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Published On: Sun, Jun 12th, 2016

Somaliland:National development plan;A Plan without review Mechanism-Part Five

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Nearly half of the Somaliland  National Development budget ($1190.03 million United States dollars) was allocated for the infrastructure pillar ($486.99 million), which is further sub- allocated 59% of it to Roads development ( $287 million USD).Moreover, Road sector planned budget was further sub allocated to 30% Erigavo Road ($85million) and 66% ($188.6 million) to Berbera-Wajale Road aka Berbera Corridor.Pillar

Then, the worthwhile question is did the infrastructure pillar budget has been realized from the planned sources?. The NDP planned to receive the bulky of the finance(79%) from the external donors.  Somaliland development fund (SDF) met only  4.2% of the total NDP budget of over one billion dollars, although the lion share of the SDF $60million dollars was allocated to the infrastructure pillar mainly the road development sub sector. There were unstated figures donated by the Islamic development bank to Gabiley-Kalabaydh Road. The Erigavo Road has received  funding from multiple sources which other Road projects in the country has not received. It has received funds from; The wider Public,Busines community, Civil servants,Pastrolists and Diaspora contributions, on top of this a special road levy bill has been tabled by the government in the Parliament, which has been quickly approved. The new road levy act collects additional road tax from transport tankers and livestock export levy in Berbera Port on top of previously existed road development fuel levy, which is mainly funded to the Erigavo Road construction. Above hundred kilometers of Erigavo road has been finished on first phase and around 30 kilometers of it have been finalized. Similarly extensive repairs has been done on the Berbera-Wajaale Road aka Berbera corridor. However, complaints on methods of subcontract awards and lack of external auditors report on this fast sum of money overshadows any success on those road developments.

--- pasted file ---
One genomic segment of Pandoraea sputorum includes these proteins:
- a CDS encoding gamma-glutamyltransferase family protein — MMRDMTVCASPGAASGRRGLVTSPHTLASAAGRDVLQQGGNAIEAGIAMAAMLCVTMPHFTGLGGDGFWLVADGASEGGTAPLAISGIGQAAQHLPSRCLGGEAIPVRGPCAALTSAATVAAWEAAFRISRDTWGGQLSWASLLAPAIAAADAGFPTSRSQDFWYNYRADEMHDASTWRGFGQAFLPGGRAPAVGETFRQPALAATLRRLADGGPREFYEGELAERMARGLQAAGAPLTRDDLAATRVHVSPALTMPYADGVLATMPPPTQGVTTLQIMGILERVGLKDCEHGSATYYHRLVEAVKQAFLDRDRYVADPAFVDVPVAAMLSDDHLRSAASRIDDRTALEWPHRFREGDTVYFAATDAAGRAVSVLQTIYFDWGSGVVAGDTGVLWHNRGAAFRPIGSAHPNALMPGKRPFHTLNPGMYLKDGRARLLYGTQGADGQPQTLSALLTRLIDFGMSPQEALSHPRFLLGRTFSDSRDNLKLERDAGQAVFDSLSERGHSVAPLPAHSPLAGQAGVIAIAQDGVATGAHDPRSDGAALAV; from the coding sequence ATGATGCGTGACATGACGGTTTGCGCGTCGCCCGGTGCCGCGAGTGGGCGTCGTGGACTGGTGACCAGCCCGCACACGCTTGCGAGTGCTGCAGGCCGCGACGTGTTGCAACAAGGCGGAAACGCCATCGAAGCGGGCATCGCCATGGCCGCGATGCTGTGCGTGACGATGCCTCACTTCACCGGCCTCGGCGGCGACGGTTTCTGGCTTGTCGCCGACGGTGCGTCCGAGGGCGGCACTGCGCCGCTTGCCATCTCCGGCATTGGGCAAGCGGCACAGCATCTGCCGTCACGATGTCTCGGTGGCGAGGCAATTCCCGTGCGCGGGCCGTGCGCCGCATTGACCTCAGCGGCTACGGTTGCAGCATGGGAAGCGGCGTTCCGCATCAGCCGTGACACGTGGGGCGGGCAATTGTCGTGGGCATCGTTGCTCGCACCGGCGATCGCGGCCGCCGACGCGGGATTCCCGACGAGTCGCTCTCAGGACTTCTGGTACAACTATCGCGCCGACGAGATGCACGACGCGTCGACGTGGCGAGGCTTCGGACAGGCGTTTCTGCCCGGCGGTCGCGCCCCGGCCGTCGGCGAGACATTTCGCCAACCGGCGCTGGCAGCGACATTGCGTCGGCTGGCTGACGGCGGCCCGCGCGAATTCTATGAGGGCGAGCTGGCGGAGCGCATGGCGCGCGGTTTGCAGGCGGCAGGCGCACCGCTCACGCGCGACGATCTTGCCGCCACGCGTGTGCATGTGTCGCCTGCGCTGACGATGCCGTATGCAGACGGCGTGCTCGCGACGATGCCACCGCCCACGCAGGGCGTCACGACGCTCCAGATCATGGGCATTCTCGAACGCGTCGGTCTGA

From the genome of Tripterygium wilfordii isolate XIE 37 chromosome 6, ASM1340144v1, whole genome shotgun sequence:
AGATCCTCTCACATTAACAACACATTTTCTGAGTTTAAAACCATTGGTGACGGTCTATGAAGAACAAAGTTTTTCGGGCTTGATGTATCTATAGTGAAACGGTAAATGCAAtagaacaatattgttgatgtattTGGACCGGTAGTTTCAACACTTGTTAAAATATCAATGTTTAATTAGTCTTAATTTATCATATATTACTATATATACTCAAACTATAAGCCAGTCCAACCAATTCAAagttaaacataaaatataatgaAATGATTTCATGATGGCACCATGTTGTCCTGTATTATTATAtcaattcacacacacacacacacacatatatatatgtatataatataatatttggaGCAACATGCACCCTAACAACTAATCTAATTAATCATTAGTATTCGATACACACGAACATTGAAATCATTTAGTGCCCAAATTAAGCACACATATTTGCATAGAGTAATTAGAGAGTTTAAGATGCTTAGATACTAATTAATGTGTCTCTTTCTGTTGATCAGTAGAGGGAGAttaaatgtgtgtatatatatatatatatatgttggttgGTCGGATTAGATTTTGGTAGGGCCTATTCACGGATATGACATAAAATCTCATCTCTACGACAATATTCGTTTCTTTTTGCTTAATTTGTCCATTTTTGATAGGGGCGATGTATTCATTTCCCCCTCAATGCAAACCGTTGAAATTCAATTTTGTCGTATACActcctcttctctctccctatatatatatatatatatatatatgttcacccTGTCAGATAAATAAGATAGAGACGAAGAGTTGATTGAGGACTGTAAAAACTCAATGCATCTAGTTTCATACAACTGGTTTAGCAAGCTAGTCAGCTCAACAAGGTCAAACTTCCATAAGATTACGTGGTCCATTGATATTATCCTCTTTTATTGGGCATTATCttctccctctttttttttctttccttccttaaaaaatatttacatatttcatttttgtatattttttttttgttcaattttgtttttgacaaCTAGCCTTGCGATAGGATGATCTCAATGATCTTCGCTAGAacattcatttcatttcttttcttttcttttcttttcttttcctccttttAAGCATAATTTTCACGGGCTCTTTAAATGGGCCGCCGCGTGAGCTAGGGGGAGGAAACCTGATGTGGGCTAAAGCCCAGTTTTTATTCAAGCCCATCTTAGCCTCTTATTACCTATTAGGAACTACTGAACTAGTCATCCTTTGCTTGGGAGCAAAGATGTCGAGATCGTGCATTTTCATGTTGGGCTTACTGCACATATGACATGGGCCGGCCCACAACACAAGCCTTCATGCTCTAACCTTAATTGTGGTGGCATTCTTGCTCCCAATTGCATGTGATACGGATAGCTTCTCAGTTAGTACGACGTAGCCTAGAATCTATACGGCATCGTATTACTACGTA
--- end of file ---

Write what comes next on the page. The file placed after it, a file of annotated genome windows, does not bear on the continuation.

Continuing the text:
PlanChart two:Roads development sub pillar

As far as project prioritization is concerned, there are common benchmarks as far as selecting a project from a pool of development projects when you have a limited finance. A cost benefit analysis (CBA) is usually performed, listing the benefits and costs of the project, and monetized or converted into monetary terms in terms of cash inflows and cash outflows, then discounting them using appropriate discount rate, by accepting projects with an NPV greater than Zero. Decisions are made based on the changes in after-tax cash flows, sunk cost and any project-specific financing costs are not considered. Opportunity cost and externalities-cannibalization and as well as the timing of cash flows are considered. Cost benefit analysis can be used to evaluate all kinds of infrastructure investments such as Roads,Airports,Hospitals,Schools and Ports. For example, when your are doing CBA analysis for the Road sector, usual benefits includes among others; reduction in congestion, improvement of the performance of a network by increasing travel speeds and by reducing operating costs and accidents rates, improvements in accessibility for people in peripheral areas and overall national economic development.Then,the one million question is; which one is economically beneficial to the country Erigavo road or Berbera corridor?. There are other exemplary community led road development projects which the government contributed money and materials such as Hargeisa-Salahley,Hargeisa-Baligubadle,Dilla-Borama,Berbera-Sheikh and various other regional networks, which has been completed or close to completion. There is also the Dawga Ad road project north of Hargeisa,which itself  a community led project, which goes through a rough terrain full of mountains, the government has contributed financially.

One of the sub pillars of the infrastructure pillar is the Information and communication development (ICT),which the NDP planned only 2% of the overall infrastructure budget. Digital jobs and ICT is one of the universally agreed sectors which have a job creation potential and  jobs can be quickly created to handle the conundrums of youth unemployment. Therefore, the plan should have envisaged its potential and gave its importance among the other  sub pillars.

By: Mohammed Dahir Ahmed


      Senior Financial Consultant and Independent Political Analyst.

      Hargeisa, Somaliland










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